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Opinion: Preparing for Maine’s future without paper mills

February 22, 2019

This piece represents the opinion of the author .
Phoebe Zipper

Growing up in Orono, Maine, I was never far removed from Maine’s paper industry. On some days, when the wind was right, the acrid scent of the paper mill in Old Town would waft down the Penobscot River and into my house. Freight trains rolled by every week carrying the white and black liquor used and produced in the papermaking process. On the way to Hannaford, I regularly passed the mill with its tall towers belching smoke, huge vats of mysterious chemicals and mountains of wood chips ready to become pulp.

Nowadays, the Old Town mill doesn’t smell anymore and its towers no longer smoke. It has changed hands several times during my lifetime, and during my junior year of high school, it stopped running altogether. This was not an isolated occurrence—countless other mills in the state, from Madison to Millinocket, have also ceased operations in recent years. Out of the eleven paper mills that operated in Maine in 2014, five have since closed, either due to poor markets or because of shifting ownership. Some are already being demolished, such as the one in Bucksport, while others, like the ones in Old Town and Madison, stand dormant, abandoned by the international corporations that bought them and promised revitalization. It’s a familiar pattern in this northeastern corner of mostly post-industrial America, and with demand for paper decreasing and international competition increasing, it seems as though it’s only a matter of time before all of Maine’s paper mills go under. Whether or not this day might ever come is up for debate, but Maine needs to be prepared for the loss of one of its longest-running industries, and our mill towns need to find new ways to support themselves.

One promising solution may be through the promotion of recreation. While Millinocket, an isolated community in northern Penobscot County, closed its mill in 2014, it has seen a boost in tourism from the recent establishment of the Katahdin Woods and Waters National Monument. Other mill towns like Rumford and Madison, located on the Androscoggin and the Kennebec, could feasibly draw on their locations and proximity to outdoor recreation centers like Sunday River and Sugarloaf to stimulate a new post-paper economy. In others, dam removals and water improvement projects might promote the return of sea-run fish and would open rivers once choked with development to canoeists and anglers. This has already been done on the Penobscot River, and it could certainly be done elsewhere in the state.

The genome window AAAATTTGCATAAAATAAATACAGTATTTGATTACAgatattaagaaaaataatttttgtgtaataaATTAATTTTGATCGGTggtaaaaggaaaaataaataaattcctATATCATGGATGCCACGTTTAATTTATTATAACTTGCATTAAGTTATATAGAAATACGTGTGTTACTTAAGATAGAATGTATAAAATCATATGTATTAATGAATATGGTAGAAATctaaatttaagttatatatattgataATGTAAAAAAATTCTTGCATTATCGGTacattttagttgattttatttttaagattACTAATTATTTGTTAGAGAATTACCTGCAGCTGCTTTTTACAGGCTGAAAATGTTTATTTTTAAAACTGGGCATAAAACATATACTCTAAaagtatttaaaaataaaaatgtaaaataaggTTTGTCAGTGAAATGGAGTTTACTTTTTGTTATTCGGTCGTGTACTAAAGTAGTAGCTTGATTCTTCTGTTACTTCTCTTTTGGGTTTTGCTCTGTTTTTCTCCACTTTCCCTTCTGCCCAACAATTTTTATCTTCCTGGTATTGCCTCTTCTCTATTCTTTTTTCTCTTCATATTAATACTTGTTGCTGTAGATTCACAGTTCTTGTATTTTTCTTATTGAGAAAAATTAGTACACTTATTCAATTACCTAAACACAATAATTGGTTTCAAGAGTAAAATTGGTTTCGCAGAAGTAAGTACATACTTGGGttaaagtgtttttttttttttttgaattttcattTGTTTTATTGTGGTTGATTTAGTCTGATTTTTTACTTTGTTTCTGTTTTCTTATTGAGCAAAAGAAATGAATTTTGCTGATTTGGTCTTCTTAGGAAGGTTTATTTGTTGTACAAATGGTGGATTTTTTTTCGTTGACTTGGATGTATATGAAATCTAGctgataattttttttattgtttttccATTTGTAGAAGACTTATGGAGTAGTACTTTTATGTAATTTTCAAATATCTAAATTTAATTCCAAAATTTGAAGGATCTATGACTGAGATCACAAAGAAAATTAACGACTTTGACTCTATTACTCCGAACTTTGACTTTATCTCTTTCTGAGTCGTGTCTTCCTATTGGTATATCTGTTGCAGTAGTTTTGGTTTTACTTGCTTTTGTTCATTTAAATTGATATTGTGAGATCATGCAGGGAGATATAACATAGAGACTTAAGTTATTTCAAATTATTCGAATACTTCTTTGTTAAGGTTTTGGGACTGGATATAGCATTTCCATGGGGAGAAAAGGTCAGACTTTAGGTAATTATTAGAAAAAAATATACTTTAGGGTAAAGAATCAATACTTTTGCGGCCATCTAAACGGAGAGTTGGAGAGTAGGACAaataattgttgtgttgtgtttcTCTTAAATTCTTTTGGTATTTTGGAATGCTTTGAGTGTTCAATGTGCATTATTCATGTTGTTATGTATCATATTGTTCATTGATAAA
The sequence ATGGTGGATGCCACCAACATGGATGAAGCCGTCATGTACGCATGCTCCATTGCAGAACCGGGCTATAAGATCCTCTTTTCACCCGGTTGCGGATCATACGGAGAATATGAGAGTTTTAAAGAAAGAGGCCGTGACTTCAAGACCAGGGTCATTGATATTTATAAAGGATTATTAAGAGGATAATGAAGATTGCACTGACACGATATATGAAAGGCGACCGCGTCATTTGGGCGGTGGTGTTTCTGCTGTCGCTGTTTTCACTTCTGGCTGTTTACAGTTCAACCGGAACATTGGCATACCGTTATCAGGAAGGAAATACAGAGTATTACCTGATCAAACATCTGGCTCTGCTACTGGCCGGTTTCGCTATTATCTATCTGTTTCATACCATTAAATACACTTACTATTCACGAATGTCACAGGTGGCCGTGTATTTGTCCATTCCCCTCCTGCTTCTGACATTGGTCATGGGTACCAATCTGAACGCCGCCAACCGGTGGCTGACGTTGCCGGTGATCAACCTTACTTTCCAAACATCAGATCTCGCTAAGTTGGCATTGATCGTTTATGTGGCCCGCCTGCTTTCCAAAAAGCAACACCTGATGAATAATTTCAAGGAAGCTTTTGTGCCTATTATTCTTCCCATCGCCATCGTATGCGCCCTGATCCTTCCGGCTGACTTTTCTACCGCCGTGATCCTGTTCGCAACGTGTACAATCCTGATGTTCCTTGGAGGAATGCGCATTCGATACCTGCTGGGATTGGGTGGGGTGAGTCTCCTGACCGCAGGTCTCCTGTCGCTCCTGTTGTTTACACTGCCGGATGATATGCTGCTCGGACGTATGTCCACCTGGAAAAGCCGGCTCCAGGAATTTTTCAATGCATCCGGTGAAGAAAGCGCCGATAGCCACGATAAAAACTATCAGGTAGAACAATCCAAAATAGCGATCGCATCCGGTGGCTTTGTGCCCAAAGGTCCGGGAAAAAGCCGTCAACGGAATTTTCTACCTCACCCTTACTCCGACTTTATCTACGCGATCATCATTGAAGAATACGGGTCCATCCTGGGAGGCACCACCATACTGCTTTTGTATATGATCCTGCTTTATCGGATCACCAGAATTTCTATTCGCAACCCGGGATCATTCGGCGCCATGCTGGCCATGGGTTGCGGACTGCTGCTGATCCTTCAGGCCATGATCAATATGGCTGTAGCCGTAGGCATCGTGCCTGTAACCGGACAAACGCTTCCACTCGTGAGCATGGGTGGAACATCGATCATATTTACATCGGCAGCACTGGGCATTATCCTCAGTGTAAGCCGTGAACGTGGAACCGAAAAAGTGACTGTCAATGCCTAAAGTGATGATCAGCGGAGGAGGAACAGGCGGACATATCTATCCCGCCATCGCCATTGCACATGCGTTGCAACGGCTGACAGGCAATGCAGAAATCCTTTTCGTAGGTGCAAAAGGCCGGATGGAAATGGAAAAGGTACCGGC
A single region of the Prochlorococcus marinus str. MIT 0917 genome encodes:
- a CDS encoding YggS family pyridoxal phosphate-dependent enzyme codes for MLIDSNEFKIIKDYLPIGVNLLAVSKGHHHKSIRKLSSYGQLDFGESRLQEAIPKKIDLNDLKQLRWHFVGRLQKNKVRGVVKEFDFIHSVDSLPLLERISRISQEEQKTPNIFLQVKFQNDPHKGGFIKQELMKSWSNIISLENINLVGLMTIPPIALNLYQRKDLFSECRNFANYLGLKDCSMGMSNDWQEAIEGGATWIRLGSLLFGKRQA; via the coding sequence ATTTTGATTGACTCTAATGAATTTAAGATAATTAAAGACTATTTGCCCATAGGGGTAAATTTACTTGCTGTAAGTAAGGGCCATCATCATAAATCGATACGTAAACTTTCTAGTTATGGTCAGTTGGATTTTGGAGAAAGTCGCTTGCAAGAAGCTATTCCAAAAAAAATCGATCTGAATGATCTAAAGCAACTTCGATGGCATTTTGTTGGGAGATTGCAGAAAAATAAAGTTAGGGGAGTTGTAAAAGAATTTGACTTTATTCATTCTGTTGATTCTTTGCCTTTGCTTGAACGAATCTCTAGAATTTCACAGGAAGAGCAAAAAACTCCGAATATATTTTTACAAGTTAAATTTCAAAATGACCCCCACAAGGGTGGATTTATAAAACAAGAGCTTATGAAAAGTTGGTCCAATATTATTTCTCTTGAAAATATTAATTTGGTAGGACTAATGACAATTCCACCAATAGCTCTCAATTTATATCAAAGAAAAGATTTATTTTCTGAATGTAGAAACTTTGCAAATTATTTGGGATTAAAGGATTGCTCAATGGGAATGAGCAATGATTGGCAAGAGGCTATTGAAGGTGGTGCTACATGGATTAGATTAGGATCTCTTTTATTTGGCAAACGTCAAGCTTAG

Another option may be investment in other industries. Bucksport, though now struggling without its mill, hopes to break ground on a new large-scale salmon farm on the mill site this spring. With ideas like the Green New Deal floating around in the political ether, it’s not inconceivable that mill towns could repurpose their economy around renewable projects like wind or solar farms. Biomass energy generation, which uses many of the same products as papermaking, could also be employed as a greener alternative to coal and natural gas plants.

The state itself must also secure pathways for former millworkers to find jobs, even if these jobs no longer involve working in a mill. Job training programs must be fortified, and more support must be given to our technical schools, community colleges and state universities so that laid-off workers can be reintegrated into the workforce. The state must strengthen social services, especially in the face of a rising opioid epidemic which disproportionately afflicts the unemployed.

While the sudden decline of an industry—especially one so rooted in our state’s history—may be uncomfortable, there are certainly ways to surmount the initial challenge. As several mill towns have already demonstrated, there are a range of possibilities for future economic success, provided that state and local residents are willing to support the transition from paper to other industries and provided that the state broadens its safety net to facilitate this transition. And though the smell of money may no longer hang over Old Town in the years to come, I’m confident that it, along with Maine’s other former mill towns, will forge a new path. I’m excited to see what their futures hold.


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